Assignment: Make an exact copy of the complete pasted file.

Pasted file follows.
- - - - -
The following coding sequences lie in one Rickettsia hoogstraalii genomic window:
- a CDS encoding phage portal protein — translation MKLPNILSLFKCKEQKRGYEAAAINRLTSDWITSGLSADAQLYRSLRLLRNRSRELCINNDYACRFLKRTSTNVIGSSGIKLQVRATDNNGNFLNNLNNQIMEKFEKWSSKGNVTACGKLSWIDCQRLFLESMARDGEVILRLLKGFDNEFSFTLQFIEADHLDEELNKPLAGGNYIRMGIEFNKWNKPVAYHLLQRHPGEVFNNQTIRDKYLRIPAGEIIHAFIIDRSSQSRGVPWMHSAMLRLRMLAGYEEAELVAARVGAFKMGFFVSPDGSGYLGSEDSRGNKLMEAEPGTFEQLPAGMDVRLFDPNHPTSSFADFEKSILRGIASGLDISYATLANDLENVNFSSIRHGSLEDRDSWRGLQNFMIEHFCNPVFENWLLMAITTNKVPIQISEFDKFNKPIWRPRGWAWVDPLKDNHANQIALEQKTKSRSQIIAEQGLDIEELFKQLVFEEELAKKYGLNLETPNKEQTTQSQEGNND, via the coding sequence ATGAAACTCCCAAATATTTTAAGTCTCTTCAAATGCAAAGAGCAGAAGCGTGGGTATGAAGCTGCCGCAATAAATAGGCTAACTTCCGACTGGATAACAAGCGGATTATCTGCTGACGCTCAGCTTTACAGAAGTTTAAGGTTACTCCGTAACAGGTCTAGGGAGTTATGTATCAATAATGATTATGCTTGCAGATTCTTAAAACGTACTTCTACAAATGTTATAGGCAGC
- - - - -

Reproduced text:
The following coding sequences lie in one Rickettsia hoogstraalii genomic window:
- a CDS encoding phage portal protein — translation MKLPNILSLFKCKEQKRGYEAAAINRLTSDWITSGLSADAQLYRSLRLLRNRSRELCINNDYACRFLKRTSTNVIGSSGIKLQVRATDNNGNFLNNLNNQIMEKFEKWSSKGNVTACGKLSWIDCQRLFLESMARDGEVILRLLKGFDNEFSFTLQFIEADHLDEELNKPLAGGNYIRMGIEFNKWNKPVAYHLLQRHPGEVFNNQTIRDKYLRIPAGEIIHAFIIDRSSQSRGVPWMHSAMLRLRMLAGYEEAELVAARVGAFKMGFFVSPDGSGYLGSEDSRGNKLMEAEPGTFEQLPAGMDVRLFDPNHPTSSFADFEKSILRGIASGLDISYATLANDLENVNFSSIRHGSLEDRDSWRGLQNFMIEHFCNPVFENWLLMAITTNKVPIQISEFDKFNKPIWRPRGWAWVDPLKDNHANQIALEQKTKSRSQIIAEQGLDIEELFKQLVFEEELAKKYGLNLETPNKEQTTQSQEGNND, via the coding sequence ATGAAACTCCCAAATATTTTAAGTCTCTTCAAATGCAAAGAGCAGAAGCGTGGGTATGAAGCTGCCGCAATAAATAGGCTAACTTCCGACTGGATAACAAGCGGATTATCTGCTGACGCTCAGCTTTACAGAAGTTTAAGGTTACTCCGTAACAGGTCTAGGGAGTTATGTATCAATAATGATTATGCTTGCAGATTCTTAAAACGTACTTCTACAAATGTTATAGGCAGC